Ever since sanctions were imposed on Russia following the annexation of Crimea and the start of the conflict in eastern Ukraine, it has been the Kremlin’s strategy to wait out the West, based on a divide-and-conquer approach to the countries of Europe. We now may be seeing that strategy start to pay dividends.
In case you haven’t noticed, the price of crude oil in global futures markets is rising. It seems the reduction of supply so desperately needed to push oil prices higher is finally happening. All the talk of production caps and market collusion between Russia and the OPEC cartel is having an effect, even if it has been just that — talk.
While the world has been focused on Syria and the U.S. presidential election, the projected price for crude is approaching $50 a barrel. Oil is now the lifeblood of the Russian economy. The Kremlin has budgeted for a $50-a-barrel price and adjusted its spending plans accordingly. Russia can get by — at least for several years — on $50 oil, in the hope that the price will eventually move higher. Russia can’t cut it for very long at $30 a barrel.
President Vladimir Putin and his top Kremlin aides have been shrewd in manipulating international markets to their advantage, with a rumor here and a rumor there of production cuts and supply disruptions. The truth is, Russia is still increasing output. As the price of crude rises, this will help replenish its foreign currency reserves and give the Kremlin vital breathing room.
The prices are turning around as European support for the sanctions against Russia is weakening. The French National Assembly on Thursday adopted a resolution calling for an end to the sanctions against Russia, concluding that the sanctions have hurt French economic interests without forcing Russia to end its backing of pro-Moscow separatists in Ukraine. France is also calling for a partnership with Russia in the fight against terrorism, after the attacks by the Islamic State in Paris. French and Russian forces have been working together in the Middle East to target Islamic State fighters.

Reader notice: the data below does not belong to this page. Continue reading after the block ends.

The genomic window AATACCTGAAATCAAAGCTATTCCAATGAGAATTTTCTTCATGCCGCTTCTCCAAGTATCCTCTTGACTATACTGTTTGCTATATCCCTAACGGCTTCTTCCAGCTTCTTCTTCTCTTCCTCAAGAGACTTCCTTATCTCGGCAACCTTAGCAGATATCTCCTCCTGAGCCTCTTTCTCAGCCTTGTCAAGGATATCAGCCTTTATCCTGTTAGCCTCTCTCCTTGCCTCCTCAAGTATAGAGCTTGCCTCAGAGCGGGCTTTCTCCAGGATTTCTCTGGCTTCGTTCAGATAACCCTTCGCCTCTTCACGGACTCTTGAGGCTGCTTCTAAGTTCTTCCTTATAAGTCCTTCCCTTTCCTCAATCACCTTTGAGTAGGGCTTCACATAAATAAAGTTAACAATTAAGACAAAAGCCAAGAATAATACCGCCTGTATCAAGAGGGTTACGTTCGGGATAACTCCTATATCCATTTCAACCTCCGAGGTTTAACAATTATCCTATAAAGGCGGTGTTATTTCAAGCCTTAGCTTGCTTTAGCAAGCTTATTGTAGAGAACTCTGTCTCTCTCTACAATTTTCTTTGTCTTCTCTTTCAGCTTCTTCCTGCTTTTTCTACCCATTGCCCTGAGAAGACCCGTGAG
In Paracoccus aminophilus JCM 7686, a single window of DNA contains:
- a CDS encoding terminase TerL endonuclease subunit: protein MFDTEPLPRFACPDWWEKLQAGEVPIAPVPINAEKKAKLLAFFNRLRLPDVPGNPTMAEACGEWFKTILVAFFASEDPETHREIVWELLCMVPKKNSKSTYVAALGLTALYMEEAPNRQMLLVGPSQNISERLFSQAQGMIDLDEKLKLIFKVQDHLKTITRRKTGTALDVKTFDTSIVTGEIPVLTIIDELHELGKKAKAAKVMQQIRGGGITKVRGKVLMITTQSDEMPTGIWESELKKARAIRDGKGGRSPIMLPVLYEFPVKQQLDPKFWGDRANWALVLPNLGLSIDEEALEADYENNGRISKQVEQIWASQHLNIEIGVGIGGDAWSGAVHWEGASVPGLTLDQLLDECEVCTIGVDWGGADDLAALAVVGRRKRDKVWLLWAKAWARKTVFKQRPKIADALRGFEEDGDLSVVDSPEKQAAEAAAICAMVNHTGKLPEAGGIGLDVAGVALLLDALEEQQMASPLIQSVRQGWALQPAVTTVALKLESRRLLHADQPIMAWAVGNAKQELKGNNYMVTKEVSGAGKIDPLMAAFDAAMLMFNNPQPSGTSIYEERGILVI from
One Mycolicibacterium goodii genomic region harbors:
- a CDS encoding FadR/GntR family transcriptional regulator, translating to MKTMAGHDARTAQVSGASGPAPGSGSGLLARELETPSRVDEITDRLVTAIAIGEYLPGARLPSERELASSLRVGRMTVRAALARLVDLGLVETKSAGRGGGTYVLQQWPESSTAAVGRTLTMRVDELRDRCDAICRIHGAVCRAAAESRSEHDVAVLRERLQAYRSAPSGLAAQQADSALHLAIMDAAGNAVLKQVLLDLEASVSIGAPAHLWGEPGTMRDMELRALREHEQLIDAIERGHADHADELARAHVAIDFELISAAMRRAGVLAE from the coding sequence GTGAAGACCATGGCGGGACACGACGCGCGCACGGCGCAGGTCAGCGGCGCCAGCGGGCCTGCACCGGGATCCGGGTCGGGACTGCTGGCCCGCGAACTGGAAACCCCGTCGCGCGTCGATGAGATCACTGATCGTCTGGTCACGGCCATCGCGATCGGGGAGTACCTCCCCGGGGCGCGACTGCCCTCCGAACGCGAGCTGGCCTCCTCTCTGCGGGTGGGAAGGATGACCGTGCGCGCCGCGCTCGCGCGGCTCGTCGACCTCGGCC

Although I am sure the Kremlin is not pleased with Donald Trump’s comments on rebuilding U.S. military power, there must have been smiles in Moscow when Mr. Trump, in his much-touted foreign policy address this week, said it is not inevitable that Russia and the United States be adversaries.
This could mean that Mr. Trump is considering another U.S.-Russian “reset” in an attempt to restart relations with Mr. Putin and the Kremlin’s power structure, moving beyond the sanctions-driven policy of President Obama. Mr. Trump has shown a respect for Mr. Putin not seen in the Obama administration, which frequently mocks the Russian economy, derides Mr. Putin’s “slouch” and generally dismisses Moscow as a third-rate regional power vainly chasing lost glory.
Obviously, Mr. Obama’s approach is not the way to cement better relations with the Russian Federation. Confronting Russian aggression is one thing, but needlessly mocking the leader of a nuclear power is unnecessary, petty and — worst of all — unproductive. The world has come to expect nothing less from the Obama administration and its amateur-hour foreign policy. One might say Mr. Trump is acting more presidential than the current occupant of the Oval Office.
In any event, it seems the pendulum is swinging in the Kremlin’s direction on a variety of levels. Barring another collapse in the price of crude, it seems the Kremlin can hold on to power for the foreseeable future, the economic hardships still facing ordinary Russians notwithstanding.
Although the Obama administration wants the sanctions against Russia to stay in place as long as the international deal on Ukraine is not fully implemented, it seems the Kremlin will continue to sow divisions in Europe while waiting for a new administration in Washington. Some Russian oligarchs have even made a lot of money from the sanctions, replacing goods formerly imported from Europe with domestically produced substitutes. Like the Kremlin, they may not mind living with the status quo for a good while longer.